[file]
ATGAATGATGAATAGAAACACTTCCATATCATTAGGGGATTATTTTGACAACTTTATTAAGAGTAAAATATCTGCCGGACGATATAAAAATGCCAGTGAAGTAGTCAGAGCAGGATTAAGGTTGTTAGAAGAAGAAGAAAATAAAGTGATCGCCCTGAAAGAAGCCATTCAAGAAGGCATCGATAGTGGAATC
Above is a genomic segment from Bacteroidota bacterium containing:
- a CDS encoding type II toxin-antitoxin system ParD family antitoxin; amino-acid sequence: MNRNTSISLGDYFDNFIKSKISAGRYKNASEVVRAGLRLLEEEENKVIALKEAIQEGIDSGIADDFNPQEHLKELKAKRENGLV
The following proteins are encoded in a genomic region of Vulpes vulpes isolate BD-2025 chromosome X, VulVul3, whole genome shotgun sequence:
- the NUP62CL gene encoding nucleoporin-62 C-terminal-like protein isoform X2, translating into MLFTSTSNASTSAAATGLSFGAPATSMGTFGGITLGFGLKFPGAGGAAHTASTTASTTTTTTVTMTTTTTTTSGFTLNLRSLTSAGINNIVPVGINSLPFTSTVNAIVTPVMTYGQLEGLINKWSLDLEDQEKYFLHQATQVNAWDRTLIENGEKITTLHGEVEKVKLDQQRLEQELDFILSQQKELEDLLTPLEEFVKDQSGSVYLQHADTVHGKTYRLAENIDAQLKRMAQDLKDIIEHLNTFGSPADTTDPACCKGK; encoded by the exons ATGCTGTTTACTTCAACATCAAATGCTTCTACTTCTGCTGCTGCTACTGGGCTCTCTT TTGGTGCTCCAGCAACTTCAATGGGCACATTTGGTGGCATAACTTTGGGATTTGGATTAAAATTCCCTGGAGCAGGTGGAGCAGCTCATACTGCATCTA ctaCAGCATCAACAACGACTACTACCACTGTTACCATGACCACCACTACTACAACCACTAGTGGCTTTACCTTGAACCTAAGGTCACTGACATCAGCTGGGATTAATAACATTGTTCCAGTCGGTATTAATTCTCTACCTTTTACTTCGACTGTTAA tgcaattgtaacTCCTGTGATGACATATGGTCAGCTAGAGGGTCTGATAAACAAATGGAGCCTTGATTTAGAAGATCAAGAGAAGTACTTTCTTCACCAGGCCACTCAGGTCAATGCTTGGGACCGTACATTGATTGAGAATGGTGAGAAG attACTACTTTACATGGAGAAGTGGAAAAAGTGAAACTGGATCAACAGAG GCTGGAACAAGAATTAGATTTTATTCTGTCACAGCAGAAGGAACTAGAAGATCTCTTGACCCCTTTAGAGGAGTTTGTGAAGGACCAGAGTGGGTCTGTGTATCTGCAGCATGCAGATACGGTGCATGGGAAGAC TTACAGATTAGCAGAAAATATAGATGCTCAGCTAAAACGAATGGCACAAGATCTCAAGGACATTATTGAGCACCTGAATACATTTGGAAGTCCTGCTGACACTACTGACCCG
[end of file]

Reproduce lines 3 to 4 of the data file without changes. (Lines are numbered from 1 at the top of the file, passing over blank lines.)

- a CDS encoding type II toxin-antitoxin system ParD family antitoxin; amino-acid sequence: MNRNTSISLGDYFDNFIKSKISAGRYKNASEVVRAGLRLLEEEENKVIALKEAIQEGIDSGIADDFNPQEHLKELKAKRENGLV
The following proteins are encoded in a genomic region of Vulpes vulpes isolate BD-2025 chromosome X, VulVul3, whole genome shotgun sequence: